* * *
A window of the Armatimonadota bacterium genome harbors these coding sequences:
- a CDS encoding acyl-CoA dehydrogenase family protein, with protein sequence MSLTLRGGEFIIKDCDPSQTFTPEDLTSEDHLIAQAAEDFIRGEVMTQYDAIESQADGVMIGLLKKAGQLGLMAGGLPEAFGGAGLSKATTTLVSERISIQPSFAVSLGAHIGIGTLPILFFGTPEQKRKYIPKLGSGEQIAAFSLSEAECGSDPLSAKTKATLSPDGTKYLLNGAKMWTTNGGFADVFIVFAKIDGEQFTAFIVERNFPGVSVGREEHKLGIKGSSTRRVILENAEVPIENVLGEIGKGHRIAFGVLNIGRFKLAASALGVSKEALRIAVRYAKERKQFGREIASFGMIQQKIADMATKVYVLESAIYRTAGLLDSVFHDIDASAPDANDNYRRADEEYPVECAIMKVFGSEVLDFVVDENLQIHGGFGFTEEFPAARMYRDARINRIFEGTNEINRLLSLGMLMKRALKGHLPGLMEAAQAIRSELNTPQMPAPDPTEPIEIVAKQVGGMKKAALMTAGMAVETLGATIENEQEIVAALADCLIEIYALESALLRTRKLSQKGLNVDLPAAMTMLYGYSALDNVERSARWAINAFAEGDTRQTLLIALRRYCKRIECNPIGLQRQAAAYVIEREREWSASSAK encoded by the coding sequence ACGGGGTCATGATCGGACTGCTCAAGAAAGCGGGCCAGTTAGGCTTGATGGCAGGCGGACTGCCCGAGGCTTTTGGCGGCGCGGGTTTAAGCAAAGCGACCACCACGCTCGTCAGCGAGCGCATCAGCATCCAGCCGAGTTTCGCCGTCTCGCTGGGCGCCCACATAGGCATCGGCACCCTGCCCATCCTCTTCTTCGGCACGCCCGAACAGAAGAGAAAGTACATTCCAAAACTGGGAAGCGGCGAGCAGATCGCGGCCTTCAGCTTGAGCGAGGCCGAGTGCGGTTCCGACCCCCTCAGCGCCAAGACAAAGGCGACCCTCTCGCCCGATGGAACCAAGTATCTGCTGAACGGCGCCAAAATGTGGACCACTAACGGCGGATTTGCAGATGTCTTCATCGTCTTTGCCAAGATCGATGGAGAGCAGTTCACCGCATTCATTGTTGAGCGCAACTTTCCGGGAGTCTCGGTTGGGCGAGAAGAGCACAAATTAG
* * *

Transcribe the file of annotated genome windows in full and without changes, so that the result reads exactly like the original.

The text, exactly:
A window of the Armatimonadota bacterium genome harbors these coding sequences:
- a CDS encoding acyl-CoA dehydrogenase family protein, with protein sequence MSLTLRGGEFIIKDCDPSQTFTPEDLTSEDHLIAQAAEDFIRGEVMTQYDAIESQADGVMIGLLKKAGQLGLMAGGLPEAFGGAGLSKATTTLVSERISIQPSFAVSLGAHIGIGTLPILFFGTPEQKRKYIPKLGSGEQIAAFSLSEAECGSDPLSAKTKATLSPDGTKYLLNGAKMWTTNGGFADVFIVFAKIDGEQFTAFIVERNFPGVSVGREEHKLGIKGSSTRRVILENAEVPIENVLGEIGKGHRIAFGVLNIGRFKLAASALGVSKEALRIAVRYAKERKQFGREIASFGMIQQKIADMATKVYVLESAIYRTAGLLDSVFHDIDASAPDANDNYRRADEEYPVECAIMKVFGSEVLDFVVDENLQIHGGFGFTEEFPAARMYRDARINRIFEGTNEINRLLSLGMLMKRALKGHLPGLMEAAQAIRSELNTPQMPAPDPTEPIEIVAKQVGGMKKAALMTAGMAVETLGATIENEQEIVAALADCLIEIYALESALLRTRKLSQKGLNVDLPAAMTMLYGYSALDNVERSARWAINAFAEGDTRQTLLIALRRYCKRIECNPIGLQRQAAAYVIEREREWSASSAK encoded by the coding sequence ACGGGGTCATGATCGGACTGCTCAAGAAAGCGGGCCAGTTAGGCTTGATGGCAGGCGGACTGCCCGAGGCTTTTGGCGGCGCGGGTTTAAGCAAAGCGACCACCACGCTCGTCAGCGAGCGCATCAGCATCCAGCCGAGTTTCGCCGTCTCGCTGGGCGCCCACATAGGCATCGGCACCCTGCCCATCCTCTTCTTCGGCACGCCCGAACAGAAGAGAAAGTACATTCCAAAACTGGGAAGCGGCGAGCAGATCGCGGCCTTCAGCTTGAGCGAGGCCGAGTGCGGTTCCGACCCCCTCAGCGCCAAGACAAAGGCGACCCTCTCGCCCGATGGAACCAAGTATCTGCTGAACGGCGCCAAAATGTGGACCACTAACGGCGGATTTGCAGATGTCTTCATCGTCTTTGCCAAGATCGATGGAGAGCAGTTCACCGCATTCATTGTTGAGCGCAACTTTCCGGGAGTCTCGGTTGGGCGAGAAGAGCACAAATTAG